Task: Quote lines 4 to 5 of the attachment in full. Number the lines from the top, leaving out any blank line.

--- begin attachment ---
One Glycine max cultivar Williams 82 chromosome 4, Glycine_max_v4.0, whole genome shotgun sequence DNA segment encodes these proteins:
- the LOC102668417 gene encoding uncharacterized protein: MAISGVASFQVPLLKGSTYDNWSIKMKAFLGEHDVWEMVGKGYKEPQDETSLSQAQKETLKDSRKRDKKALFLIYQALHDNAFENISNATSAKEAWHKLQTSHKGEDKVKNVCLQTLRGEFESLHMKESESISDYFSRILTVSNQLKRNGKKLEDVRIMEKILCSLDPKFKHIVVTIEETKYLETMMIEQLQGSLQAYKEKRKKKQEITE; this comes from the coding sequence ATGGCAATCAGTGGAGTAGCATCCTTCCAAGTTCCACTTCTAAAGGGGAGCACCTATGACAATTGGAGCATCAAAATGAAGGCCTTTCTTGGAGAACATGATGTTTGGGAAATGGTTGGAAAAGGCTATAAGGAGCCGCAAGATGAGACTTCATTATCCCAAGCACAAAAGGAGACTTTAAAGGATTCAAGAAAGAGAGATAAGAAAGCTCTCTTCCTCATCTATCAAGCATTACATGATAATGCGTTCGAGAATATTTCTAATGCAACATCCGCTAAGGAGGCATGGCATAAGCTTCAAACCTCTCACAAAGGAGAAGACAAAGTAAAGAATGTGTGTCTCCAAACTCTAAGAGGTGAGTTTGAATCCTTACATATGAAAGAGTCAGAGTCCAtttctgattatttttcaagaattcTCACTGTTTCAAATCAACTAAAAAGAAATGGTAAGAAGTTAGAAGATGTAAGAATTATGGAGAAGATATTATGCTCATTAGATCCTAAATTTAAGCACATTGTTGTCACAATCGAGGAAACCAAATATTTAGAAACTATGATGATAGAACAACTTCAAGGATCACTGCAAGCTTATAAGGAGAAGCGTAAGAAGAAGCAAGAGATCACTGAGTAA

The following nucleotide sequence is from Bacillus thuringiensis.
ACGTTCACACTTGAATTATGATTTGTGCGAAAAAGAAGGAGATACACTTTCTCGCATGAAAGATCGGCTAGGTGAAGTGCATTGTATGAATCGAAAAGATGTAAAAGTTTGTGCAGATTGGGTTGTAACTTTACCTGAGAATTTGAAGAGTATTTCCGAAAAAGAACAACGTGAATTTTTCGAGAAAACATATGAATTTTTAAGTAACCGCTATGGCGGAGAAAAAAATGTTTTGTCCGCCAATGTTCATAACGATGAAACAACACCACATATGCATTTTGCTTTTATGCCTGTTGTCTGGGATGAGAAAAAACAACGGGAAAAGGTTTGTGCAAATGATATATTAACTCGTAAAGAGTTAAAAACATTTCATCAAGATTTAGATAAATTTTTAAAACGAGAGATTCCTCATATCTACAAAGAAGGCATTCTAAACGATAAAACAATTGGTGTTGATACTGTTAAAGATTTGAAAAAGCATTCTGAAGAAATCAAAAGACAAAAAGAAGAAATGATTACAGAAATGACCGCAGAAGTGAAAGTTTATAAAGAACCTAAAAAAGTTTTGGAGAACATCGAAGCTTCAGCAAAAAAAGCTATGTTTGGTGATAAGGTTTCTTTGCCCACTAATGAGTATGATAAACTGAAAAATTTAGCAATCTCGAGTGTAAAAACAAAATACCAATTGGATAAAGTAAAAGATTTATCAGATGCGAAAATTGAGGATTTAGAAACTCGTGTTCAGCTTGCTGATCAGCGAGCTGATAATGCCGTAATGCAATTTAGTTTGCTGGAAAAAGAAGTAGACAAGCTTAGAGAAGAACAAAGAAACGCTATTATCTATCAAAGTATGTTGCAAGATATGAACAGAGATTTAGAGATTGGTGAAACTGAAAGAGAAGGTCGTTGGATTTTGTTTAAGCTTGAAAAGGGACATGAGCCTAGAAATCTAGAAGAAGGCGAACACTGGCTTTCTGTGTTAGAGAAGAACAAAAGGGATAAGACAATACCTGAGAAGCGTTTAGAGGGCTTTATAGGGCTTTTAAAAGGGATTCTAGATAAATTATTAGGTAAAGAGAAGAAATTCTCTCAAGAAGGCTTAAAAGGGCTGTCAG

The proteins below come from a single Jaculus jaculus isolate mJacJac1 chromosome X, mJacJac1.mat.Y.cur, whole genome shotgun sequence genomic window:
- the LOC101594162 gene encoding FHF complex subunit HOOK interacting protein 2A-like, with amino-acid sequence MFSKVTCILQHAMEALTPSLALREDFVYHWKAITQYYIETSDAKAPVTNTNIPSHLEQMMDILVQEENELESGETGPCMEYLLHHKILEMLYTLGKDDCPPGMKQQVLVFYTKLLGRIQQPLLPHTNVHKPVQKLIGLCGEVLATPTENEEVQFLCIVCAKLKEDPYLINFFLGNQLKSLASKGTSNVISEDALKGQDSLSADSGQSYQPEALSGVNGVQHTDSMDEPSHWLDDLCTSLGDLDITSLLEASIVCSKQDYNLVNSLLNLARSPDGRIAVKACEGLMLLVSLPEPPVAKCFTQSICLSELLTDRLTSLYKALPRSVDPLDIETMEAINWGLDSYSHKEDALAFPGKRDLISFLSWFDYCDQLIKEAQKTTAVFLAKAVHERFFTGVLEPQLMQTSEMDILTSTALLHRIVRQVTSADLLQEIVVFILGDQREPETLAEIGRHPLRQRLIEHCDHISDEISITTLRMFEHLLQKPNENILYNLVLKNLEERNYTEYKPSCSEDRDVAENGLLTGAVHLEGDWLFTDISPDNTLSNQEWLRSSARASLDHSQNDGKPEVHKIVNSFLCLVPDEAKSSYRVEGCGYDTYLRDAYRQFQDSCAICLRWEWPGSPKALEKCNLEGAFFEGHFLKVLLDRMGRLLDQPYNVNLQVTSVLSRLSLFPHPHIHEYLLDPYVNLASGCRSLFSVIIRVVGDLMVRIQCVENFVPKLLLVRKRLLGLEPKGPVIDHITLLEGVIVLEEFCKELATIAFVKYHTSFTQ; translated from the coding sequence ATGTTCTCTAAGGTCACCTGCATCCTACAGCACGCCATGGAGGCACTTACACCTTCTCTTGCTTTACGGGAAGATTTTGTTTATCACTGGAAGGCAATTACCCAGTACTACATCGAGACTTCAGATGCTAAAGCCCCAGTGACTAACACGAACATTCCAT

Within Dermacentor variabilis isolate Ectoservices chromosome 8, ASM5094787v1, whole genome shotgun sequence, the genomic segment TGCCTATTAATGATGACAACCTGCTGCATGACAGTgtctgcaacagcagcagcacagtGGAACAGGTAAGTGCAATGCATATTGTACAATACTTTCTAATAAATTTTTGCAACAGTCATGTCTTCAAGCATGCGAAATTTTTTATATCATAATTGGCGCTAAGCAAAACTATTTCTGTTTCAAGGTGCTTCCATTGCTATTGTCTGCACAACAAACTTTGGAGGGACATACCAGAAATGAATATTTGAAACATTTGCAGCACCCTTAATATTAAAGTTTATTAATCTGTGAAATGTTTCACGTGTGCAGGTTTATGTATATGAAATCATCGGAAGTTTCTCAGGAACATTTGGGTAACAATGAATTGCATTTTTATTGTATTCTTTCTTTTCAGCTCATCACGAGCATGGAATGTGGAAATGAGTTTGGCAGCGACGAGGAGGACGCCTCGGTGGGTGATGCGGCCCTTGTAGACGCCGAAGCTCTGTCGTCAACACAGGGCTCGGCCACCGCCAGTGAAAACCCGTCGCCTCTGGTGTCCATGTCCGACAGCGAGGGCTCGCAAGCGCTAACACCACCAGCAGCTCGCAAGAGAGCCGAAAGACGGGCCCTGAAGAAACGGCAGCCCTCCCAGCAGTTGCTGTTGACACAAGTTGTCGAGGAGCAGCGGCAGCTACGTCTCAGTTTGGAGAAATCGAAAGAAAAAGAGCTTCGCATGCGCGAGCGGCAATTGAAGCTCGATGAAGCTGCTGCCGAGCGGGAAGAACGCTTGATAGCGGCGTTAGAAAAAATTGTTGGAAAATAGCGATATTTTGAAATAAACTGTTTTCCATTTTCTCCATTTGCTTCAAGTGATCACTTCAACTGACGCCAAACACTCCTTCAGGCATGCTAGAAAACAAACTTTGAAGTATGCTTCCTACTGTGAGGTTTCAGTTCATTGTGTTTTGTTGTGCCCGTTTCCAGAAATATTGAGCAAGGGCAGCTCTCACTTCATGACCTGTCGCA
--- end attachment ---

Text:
ACGTTCACACTTGAATTATGATTTGTGCGAAAAAGAAGGAGATACACTTTCTCGCATGAAAGATCGGCTAGGTGAAGTGCATTGTATGAATCGAAAAGATGTAAAAGTTTGTGCAGATTGGGTTGTAACTTTACCTGAGAATTTGAAGAGTATTTCCGAAAAAGAACAACGTGAATTTTTCGAGAAAACATATGAATTTTTAAGTAACCGCTATGGCGGAGAAAAAAATGTTTTGTCCGCCAATGTTCATAACGATGAAACAACACCACATATGCATTTTGCTTTTATGCCTGTTGTCTGGGATGAGAAAAAACAACGGGAAAAGGTTTGTGCAAATGATATATTAACTCGTAAAGAGTTAAAAACATTTCATCAAGATTTAGATAAATTTTTAAAACGAGAGATTCCTCATATCTACAAAGAAGGCATTCTAAACGATAAAACAATTGGTGTTGATACTGTTAAAGATTTGAAAAAGCATTCTGAAGAAATCAAAAGACAAAAAGAAGAAATGATTACAGAAATGACCGCAGAAGTGAAAGTTTATAAAGAACCTAAAAAAGTTTTGGAGAACATCGAAGCTTCAGCAAAAAAAGCTATGTTTGGTGATAAGGTTTCTTTGCCCACTAATGAGTATGATAAACTGAAAAATTTAGCAATCTCGAGTGTAAAAACAAAATACCAATTGGATAAAGTAAAAGATTTATCAGATGCGAAAATTGAGGATTTAGAAACTCGTGTTCAGCTTGCTGATCAGCGAGCTGATAATGCCGTAATGCAATTTAGTTTGCTGGAAAAAGAAGTAGACAAGCTTAGAGAAGAACAAAGAAACGCTATTATCTATCAAAGTATGTTGCAAGATATGAACAGAGATTTAGAGATTGGTGAAACTGAAAGAGAAGGTCGTTGGATTTTGTTTAAGCTTGAAAAGGGACATGAGCCTAGAAATCTAGAAGAAGGCGAACACTGGCTTTCTGTGTTAGAGAAGAACAAAAGGGATAAGACAATACCTGAGAAGCGTTTAGAGGGCTTTATAGGGCTTTTAAAAGGGATTCTAGATAAATTATTAGGTAAAGAGAAGAAATTCTCTCAAGAAGGCTTAAAAGGGCTGTCAG

The proteins below come from a single Jaculus jaculus isolate mJacJac1 chromosome X, mJacJac1.mat.Y.cur, whole genome shotgun sequence genomic window: